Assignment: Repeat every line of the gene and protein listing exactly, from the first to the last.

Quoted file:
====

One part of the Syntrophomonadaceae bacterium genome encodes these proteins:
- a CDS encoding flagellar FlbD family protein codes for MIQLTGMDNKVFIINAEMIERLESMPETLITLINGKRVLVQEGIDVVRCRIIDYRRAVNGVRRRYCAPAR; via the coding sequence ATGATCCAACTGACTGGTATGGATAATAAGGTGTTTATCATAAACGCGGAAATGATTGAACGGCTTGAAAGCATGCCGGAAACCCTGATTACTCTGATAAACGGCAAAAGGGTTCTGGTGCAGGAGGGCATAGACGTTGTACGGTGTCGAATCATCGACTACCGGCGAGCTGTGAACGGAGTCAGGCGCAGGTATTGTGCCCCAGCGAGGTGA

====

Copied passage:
One part of the Syntrophomonadaceae bacterium genome encodes these proteins:
- a CDS encoding flagellar FlbD family protein codes for MIQLTGMDNKVFIINAEMIERLESMPETLITLINGKRVLVQEGIDVVRCRIIDYRRAVNGVRRRYCAPAR; via the coding sequence ATGATCCAACTGACTGGTATGGATAATAAGGTGTTTATCATAAACGCGGAAATGATTGAACGGCTTGAAAGCATGCCGGAAACCCTGATTACTCTGATAAACGGCAAAAGGGTTCTGGTGCAGGAGGGCATAGACGTTGTACGGTGTCGAATCATCGACTACCGGCGAGCTGTGAACGGAGTCAGGCGCAGGTATTGTGCCCCAGCGAGGTGA